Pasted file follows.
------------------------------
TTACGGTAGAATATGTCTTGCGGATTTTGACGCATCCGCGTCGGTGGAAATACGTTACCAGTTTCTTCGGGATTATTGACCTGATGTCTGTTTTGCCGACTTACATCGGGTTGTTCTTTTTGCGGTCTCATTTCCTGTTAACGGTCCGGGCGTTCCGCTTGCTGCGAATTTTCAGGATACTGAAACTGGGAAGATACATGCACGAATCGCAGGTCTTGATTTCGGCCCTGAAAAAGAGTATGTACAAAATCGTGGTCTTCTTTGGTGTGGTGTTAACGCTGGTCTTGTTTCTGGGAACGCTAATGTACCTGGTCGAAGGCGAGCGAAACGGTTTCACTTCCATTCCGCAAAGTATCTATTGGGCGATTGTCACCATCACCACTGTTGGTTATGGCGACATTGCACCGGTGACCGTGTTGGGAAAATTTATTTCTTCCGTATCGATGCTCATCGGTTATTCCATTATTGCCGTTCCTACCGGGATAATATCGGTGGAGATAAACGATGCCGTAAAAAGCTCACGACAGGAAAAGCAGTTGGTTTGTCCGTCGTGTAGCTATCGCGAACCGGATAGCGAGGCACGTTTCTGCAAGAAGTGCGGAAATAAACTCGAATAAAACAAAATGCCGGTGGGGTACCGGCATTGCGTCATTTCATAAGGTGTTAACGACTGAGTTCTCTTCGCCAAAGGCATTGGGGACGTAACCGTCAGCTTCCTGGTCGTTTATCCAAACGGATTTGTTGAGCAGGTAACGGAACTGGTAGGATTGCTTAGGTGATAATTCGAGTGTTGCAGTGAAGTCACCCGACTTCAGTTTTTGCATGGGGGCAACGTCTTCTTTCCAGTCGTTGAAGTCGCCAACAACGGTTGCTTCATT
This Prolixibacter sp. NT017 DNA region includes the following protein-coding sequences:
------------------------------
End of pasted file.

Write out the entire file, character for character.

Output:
TTACGGTAGAATATGTCTTGCGGATTTTGACGCATCCGCGTCGGTGGAAATACGTTACCAGTTTCTTCGGGATTATTGACCTGATGTCTGTTTTGCCGACTTACATCGGGTTGTTCTTTTTGCGGTCTCATTTCCTGTTAACGGTCCGGGCGTTCCGCTTGCTGCGAATTTTCAGGATACTGAAACTGGGAAGATACATGCACGAATCGCAGGTCTTGATTTCGGCCCTGAAAAAGAGTATGTACAAAATCGTGGTCTTCTTTGGTGTGGTGTTAACGCTGGTCTTGTTTCTGGGAACGCTAATGTACCTGGTCGAAGGCGAGCGAAACGGTTTCACTTCCATTCCGCAAAGTATCTATTGGGCGATTGTCACCATCACCACTGTTGGTTATGGCGACATTGCACCGGTGACCGTGTTGGGAAAATTTATTTCTTCCGTATCGATGCTCATCGGTTATTCCATTATTGCCGTTCCTACCGGGATAATATCGGTGGAGATAAACGATGCCGTAAAAAGCTCACGACAGGAAAAGCAGTTGGTTTGTCCGTCGTGTAGCTATCGCGAACCGGATAGCGAGGCACGTTTCTGCAAGAAGTGCGGAAATAAACTCGAATAAAACAAAATGCCGGTGGGGTACCGGCATTGCGTCATTTCATAAGGTGTTAACGACTGAGTTCTCTTCGCCAAAGGCATTGGGGACGTAACCGTCAGCTTCCTGGTCGTTTATCCAAACGGATTTGTTGAGCAGGTAACGGAACTGGTAGGATTGCTTAGGTGATAATTCGAGTGTTGCAGTGAAGTCACCCGACTTCAGTTTTTGCATGGGGGCAACGTCTTCTTTCCAGTCGTTGAAGTCGCCAACAACGGTTGCTTCATT
This Prolixibacter sp. NT017 DNA region includes the following protein-coding sequences: